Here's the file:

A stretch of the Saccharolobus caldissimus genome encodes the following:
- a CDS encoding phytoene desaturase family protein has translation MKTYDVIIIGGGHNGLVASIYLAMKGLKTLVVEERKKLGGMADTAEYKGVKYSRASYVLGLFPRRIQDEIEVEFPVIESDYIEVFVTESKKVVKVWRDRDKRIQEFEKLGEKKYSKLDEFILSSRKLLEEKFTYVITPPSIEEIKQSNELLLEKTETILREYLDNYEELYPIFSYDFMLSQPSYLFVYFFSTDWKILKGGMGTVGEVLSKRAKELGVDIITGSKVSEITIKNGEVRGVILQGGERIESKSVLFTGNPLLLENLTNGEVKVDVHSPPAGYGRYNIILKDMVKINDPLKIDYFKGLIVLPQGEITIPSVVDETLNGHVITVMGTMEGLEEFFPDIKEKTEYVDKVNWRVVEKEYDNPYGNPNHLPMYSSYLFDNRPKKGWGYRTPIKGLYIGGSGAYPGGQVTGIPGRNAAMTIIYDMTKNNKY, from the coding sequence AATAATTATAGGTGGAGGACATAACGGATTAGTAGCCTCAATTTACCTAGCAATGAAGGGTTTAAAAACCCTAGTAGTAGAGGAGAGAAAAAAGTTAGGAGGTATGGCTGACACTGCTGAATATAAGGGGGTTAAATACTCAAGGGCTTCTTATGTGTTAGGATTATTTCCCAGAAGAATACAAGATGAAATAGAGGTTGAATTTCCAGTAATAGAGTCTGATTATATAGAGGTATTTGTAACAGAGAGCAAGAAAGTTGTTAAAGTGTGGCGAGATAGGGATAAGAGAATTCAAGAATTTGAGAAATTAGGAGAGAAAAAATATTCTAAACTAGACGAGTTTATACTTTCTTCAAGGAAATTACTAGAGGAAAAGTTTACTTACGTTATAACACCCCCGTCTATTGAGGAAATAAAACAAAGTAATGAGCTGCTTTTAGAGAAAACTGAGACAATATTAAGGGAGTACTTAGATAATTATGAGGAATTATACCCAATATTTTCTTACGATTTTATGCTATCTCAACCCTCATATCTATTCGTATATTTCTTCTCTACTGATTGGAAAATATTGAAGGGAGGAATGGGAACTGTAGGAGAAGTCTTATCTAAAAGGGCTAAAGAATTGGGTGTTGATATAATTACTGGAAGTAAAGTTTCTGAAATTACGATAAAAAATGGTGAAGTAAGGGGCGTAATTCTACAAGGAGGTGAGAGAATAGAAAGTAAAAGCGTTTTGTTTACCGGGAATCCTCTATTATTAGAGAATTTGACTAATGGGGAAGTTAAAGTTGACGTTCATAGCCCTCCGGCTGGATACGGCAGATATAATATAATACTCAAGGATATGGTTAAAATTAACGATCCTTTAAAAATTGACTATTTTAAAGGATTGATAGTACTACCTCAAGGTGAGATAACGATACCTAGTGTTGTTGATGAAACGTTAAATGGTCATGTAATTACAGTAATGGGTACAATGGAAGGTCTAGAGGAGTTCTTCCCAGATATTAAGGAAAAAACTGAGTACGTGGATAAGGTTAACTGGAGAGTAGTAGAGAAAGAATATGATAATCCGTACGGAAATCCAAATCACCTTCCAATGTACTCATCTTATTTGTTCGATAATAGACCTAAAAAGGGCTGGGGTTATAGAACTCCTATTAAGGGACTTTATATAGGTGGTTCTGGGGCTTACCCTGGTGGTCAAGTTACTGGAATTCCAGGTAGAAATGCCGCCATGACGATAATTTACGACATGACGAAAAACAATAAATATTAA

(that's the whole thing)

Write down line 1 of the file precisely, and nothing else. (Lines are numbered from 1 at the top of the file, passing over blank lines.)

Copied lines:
A stretch of the Saccharolobus caldissimus genome encodes the following: